What’s your bloody National party ever done?

        Whose bloody National party? Not mine.


  6. ben 6

    Hey Marty, can you do one of your charts which tells us exactly what Nats think but don’t say? Use three decimal points of precision for extra effect.

    • Maynard J 6.1

      Why, when someone comes out and says it?

      He could do a chart on your increasing resemblance to a tool though, there would be a nice upwards tending curve in it and they are always pleasing on the eye.

    • lprent 6.2

      Hey fuckwit (aka ben) – why not be a negative dickhead who is more characterized by carping than doing anything… It is all I ever see you do…

      I can’t remember you make a comment that actually gives anyone anything to talk over.. Just as series of meaningless spin lines

      • luva 6.2.1

        Name calling

        Charming as always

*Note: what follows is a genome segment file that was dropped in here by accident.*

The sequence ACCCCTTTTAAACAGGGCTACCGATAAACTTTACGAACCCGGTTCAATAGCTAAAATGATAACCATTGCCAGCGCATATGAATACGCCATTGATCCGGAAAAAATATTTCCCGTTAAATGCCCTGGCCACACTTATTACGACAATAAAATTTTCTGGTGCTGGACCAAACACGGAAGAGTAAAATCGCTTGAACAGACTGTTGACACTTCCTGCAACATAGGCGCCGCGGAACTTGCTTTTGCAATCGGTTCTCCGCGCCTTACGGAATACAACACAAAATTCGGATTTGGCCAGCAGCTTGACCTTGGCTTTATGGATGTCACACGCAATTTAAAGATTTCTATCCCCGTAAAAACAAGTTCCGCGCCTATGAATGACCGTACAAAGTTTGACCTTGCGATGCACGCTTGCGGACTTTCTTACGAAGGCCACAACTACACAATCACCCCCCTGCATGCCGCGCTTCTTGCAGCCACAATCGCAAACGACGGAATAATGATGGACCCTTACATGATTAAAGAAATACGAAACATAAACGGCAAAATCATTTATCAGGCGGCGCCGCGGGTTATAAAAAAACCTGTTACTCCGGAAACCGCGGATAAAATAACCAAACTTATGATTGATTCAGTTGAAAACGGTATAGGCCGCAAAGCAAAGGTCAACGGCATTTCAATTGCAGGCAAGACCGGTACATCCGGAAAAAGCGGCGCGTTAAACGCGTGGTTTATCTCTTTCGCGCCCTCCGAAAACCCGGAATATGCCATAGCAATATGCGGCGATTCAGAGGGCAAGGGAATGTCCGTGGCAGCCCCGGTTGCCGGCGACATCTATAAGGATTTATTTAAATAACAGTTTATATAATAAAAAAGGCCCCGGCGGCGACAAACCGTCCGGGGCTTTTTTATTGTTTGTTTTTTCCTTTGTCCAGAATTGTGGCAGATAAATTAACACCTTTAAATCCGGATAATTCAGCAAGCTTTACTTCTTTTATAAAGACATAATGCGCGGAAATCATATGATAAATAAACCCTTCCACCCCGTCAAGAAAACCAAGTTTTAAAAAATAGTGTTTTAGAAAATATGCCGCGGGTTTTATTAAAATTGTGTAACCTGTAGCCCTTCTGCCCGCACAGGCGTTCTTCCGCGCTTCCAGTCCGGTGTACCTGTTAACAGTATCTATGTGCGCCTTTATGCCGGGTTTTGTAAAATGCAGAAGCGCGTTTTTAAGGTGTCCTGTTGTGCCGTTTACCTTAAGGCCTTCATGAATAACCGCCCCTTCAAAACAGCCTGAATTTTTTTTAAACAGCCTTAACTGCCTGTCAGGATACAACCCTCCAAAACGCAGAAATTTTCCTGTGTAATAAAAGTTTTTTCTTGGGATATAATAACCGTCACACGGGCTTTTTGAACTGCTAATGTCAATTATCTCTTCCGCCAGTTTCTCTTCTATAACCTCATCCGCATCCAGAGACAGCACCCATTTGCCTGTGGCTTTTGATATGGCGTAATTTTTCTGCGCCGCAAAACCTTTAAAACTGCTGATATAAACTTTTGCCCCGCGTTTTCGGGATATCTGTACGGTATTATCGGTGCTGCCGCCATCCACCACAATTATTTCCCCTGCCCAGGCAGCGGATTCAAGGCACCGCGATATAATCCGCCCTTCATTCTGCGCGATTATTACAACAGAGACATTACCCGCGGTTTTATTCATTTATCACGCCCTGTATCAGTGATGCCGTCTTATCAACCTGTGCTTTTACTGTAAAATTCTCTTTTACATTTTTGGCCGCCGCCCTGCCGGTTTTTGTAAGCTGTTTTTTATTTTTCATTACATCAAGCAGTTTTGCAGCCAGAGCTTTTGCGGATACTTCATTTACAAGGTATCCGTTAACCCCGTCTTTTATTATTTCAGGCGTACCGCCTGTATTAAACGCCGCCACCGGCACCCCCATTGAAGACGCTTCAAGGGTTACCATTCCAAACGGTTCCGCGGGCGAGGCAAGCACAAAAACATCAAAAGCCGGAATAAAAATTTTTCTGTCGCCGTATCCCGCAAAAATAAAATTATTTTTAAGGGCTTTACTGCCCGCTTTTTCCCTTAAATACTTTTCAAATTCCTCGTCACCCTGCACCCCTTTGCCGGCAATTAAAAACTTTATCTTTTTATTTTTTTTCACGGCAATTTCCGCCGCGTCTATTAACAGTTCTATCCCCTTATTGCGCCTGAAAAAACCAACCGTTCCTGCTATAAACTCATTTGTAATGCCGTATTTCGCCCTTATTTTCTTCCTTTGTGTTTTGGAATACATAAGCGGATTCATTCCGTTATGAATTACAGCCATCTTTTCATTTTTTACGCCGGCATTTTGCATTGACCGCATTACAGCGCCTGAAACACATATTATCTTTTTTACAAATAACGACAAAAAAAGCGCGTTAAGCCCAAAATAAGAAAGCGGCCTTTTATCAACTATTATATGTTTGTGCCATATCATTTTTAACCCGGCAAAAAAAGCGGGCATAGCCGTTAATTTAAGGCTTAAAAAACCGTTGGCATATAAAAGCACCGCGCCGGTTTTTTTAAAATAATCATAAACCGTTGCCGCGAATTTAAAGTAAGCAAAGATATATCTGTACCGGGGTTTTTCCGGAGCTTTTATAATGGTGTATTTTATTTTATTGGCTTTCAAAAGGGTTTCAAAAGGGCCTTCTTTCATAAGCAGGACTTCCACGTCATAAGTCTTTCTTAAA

• lprent

          Yeah my multi-named critic (I was impressed when I realised how many there had been). That is part of my role on this site to promote debate. One of the ways of doing it is to be nastier than the trolls so others don’t have to be.

          Mind you – that was a mild warning..

  7. roger nome 7


    Agreed – the Maori Party has to draw a line in the sand somewhere re its coflicting obligations to its constituency and National.

    You may argue that they’ve found the correct ballance, but its looking more and more to me, that their abandoning their constituency for the baubles of office. They’re acting far too much like sell-out elites, and not the representitives of the people that they’re supposed to be. They will pay for this at the next election just as NZ first did in 1999 if they’re not careful.